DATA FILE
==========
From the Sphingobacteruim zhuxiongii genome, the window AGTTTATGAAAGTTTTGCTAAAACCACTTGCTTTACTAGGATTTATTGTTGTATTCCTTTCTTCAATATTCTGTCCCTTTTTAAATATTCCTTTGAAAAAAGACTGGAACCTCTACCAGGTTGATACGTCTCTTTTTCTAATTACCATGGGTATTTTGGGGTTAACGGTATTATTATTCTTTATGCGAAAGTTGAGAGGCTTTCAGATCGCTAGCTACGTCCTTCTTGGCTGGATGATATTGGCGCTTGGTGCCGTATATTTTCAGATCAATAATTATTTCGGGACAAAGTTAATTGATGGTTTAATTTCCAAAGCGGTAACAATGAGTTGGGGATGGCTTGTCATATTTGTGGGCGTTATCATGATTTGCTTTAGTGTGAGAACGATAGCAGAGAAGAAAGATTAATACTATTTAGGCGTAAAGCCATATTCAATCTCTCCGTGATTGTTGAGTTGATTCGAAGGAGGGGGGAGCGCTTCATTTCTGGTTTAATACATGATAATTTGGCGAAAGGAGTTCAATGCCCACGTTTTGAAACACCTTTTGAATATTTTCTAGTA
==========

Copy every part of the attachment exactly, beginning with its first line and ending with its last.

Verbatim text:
From the Sphingobacteruim zhuxiongii genome, the window AGTTTATGAAAGTTTTGCTAAAACCACTTGCTTTACTAGGATTTATTGTTGTATTCCTTTCTTCAATATTCTGTCCCTTTTTAAATATTCCTTTGAAAAAAGACTGGAACCTCTACCAGGTTGATACGTCTCTTTTTCTAATTACCATGGGTATTTTGGGGTTAACGGTATTATTATTCTTTATGCGAAAGTTGAGAGGCTTTCAGATCGCTAGCTACGTCCTTCTTGGCTGGATGATATTGGCGCTTGGTGCCGTATATTTTCAGATCAATAATTATTTCGGGACAAAGTTAATTGATGGTTTAATTTCCAAAGCGGTAACAATGAGTTGGGGATGGCTTGTCATATTTGTGGGCGTTATCATGATTTGCTTTAGTGTGAGAACGATAGCAGAGAAGAAAGATTAATACTATTTAGGCGTAAAGCCATATTCAATCTCTCCGTGATTGTTGAGTTGATTCGAAGGAGGGGGGAGCGCTTCATTTCTGGTTTAATACATGATAATTTGGCGAAAGGAGTTCAATGCCCACGTTTTGAAACACCTTTTGAATATTTTCTAGTA